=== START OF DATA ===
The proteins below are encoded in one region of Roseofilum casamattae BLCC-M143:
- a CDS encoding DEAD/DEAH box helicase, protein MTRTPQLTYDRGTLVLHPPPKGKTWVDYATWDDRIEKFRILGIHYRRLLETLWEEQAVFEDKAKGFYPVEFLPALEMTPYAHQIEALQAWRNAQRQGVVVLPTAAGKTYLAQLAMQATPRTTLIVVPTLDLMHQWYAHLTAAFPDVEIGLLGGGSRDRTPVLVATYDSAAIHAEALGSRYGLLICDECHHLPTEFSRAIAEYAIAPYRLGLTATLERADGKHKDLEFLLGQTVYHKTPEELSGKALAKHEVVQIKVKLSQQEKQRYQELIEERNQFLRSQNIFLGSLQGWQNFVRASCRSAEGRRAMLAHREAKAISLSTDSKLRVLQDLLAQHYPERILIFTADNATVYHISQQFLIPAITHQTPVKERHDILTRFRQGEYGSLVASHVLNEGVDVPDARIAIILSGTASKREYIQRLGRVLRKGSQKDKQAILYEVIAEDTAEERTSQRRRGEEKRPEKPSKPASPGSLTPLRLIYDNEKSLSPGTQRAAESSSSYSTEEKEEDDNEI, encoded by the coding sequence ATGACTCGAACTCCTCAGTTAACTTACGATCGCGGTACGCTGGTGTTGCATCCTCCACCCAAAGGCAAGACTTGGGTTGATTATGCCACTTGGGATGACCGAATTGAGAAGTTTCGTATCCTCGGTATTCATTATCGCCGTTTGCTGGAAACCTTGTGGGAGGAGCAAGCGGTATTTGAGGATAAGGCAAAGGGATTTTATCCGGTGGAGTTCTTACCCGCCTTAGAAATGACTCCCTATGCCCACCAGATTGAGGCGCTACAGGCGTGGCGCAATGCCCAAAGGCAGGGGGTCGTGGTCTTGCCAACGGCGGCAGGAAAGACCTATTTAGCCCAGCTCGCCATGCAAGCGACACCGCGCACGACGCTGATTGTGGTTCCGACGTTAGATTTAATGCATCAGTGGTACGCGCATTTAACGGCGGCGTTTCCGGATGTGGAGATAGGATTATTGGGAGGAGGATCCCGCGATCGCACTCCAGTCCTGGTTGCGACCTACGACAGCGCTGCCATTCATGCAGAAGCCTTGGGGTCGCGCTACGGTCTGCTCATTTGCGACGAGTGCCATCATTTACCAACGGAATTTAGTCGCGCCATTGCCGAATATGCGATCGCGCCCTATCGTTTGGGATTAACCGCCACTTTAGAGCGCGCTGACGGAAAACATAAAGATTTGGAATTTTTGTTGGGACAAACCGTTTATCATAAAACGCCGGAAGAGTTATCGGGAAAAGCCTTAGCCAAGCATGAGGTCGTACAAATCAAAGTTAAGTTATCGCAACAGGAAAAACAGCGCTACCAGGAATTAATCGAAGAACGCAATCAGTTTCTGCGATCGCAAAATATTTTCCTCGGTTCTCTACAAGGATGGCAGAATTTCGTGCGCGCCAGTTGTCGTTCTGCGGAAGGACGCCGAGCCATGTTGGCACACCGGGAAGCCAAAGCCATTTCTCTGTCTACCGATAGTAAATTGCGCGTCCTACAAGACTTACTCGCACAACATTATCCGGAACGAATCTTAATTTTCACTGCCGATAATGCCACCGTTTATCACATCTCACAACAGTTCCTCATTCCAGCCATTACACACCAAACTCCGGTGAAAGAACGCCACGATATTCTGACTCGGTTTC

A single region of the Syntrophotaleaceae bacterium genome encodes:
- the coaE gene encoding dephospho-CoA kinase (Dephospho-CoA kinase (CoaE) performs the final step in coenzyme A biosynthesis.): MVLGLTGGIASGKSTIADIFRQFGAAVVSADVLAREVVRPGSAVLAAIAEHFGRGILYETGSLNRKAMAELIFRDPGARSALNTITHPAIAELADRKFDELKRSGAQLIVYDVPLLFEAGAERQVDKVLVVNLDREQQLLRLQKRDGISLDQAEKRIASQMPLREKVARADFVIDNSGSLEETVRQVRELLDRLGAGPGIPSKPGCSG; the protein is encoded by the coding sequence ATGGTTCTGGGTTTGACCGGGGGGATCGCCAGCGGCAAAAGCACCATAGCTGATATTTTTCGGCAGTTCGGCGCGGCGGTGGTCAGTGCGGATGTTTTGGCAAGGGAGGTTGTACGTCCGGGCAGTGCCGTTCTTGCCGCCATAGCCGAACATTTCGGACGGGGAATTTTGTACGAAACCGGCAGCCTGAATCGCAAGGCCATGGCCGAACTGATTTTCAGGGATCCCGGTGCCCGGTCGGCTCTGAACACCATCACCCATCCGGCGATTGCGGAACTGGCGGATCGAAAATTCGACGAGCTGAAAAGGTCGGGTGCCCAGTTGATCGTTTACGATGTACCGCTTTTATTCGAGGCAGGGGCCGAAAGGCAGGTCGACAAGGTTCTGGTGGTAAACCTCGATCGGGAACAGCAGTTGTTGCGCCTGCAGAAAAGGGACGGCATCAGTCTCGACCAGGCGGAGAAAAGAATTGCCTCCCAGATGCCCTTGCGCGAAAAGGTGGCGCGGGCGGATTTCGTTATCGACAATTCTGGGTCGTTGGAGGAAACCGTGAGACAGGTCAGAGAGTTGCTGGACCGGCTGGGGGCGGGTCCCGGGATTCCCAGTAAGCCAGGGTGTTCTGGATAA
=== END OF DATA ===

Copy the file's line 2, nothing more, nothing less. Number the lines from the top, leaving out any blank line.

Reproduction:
- a CDS encoding DEAD/DEAH box helicase, protein MTRTPQLTYDRGTLVLHPPPKGKTWVDYATWDDRIEKFRILGIHYRRLLETLWEEQAVFEDKAKGFYPVEFLPALEMTPYAHQIEALQAWRNAQRQGVVVLPTAAGKTYLAQLAMQATPRTTLIVVPTLDLMHQWYAHLTAAFPDVEIGLLGGGSRDRTPVLVATYDSAAIHAEALGSRYGLLICDECHHLPTEFSRAIAEYAIAPYRLGLTATLERADGKHKDLEFLLGQTVYHKTPEELSGKALAKHEVVQIKVKLSQQEKQRYQELIEERNQFLRSQNIFLGSLQGWQNFVRASCRSAEGRRAMLAHREAKAISLSTDSKLRVLQDLLAQHYPERILIFTADNATVYHISQQFLIPAITHQTPVKERHDILTRFRQGEYGSLVASHVLNEGVDVPDARIAIILSGTASKREYIQRLGRVLRKGSQKDKQAILYEVIAEDTAEERTSQRRRGEEKRPEKPSKPASPGSLTPLRLIYDNEKSLSPGTQRAAESSSSYSTEEKEEDDNEI, encoded by the coding sequence ATGACTCGAACTCCTCAGTTAACTTACGATCGCGGTACGCTGGTGTTGCATCCTCCACCCAAAGGCAAGACTTGGGTTGATTATGCCACTTGGGATGACCGAATTGAGAAGTTTCGTATCCTCGGTATTCATTATCGCCGTTTGCTGGAAACCTTGTGGGAGGAGCAAGCGGTATTTGAGGATAAGGCAAAGGGATTTTATCCGGTGGAGTTCTTACCCGCCTTAGAAATGACTCCCTATGCCCACCAGATTGAGGCGCTACAGGCGTGGCGCAATGCCCAAAGGCAGGGGGTCGTGGTCTTGCCAACGGCGGCAGGAAAGACCTATTTAGCCCAGCTCGCCATGCAAGCGACACCGCGCACGACGCTGATTGTGGTTCCGACGTTAGATTTAATGCATCAGTGGTACGCGCATTTAACGGCGGCGTTTCCGGATGTGGAGATAGGATTATTGGGAGGAGGATCCCGCGATCGCACTCCAGTCCTGGTTGCGACCTACGACAGCGCTGCCATTCATGCAGAAGCCTTGGGGTCGCGCTACGGTCTGCTCATTTGCGACGAGTGCCATCATTTACCAACGGAATTTAGTCGCGCCATTGCCGAATATGCGATCGCGCCCTATCGTTTGGGATTAACCGCCACTTTAGAGCGCGCTGACGGAAAACATAAAGATTTGGAATTTTTGTTGGGACAAACCGTTTATCATAAAACGCCGGAAGAGTTATCGGGAAAAGCCTTAGCCAAGCATGAGGTCGTACAAATCAAAGTTAAGTTATCGCAACAGGAAAAACAGCGCTACCAGGAATTAATCGAAGAACGCAATCAGTTTCTGCGATCGCAAAATATTTTCCTCGGTTCTCTACAAGGATGGCAGAATTTCGTGCGCGCCAGTTGTCGTTCTGCGGAAGGACGCCGAGCCATGTTGGCACACCGGGAAGCCAAAGCCATTTCTCTGTCTACCGATAGTAAATTGCGCGTCCTACAAGACTTACTCGCACAACATTATCCGGAACGAATCTTAATTTTCACTGCCGATAATGCCACCGTTTATCACATCTCACAACAGTTCCTCATTCCAGCCATTACACACCAAACTCCGGTGAAAGAACGCCACGATATTCTGACTCGGTTTC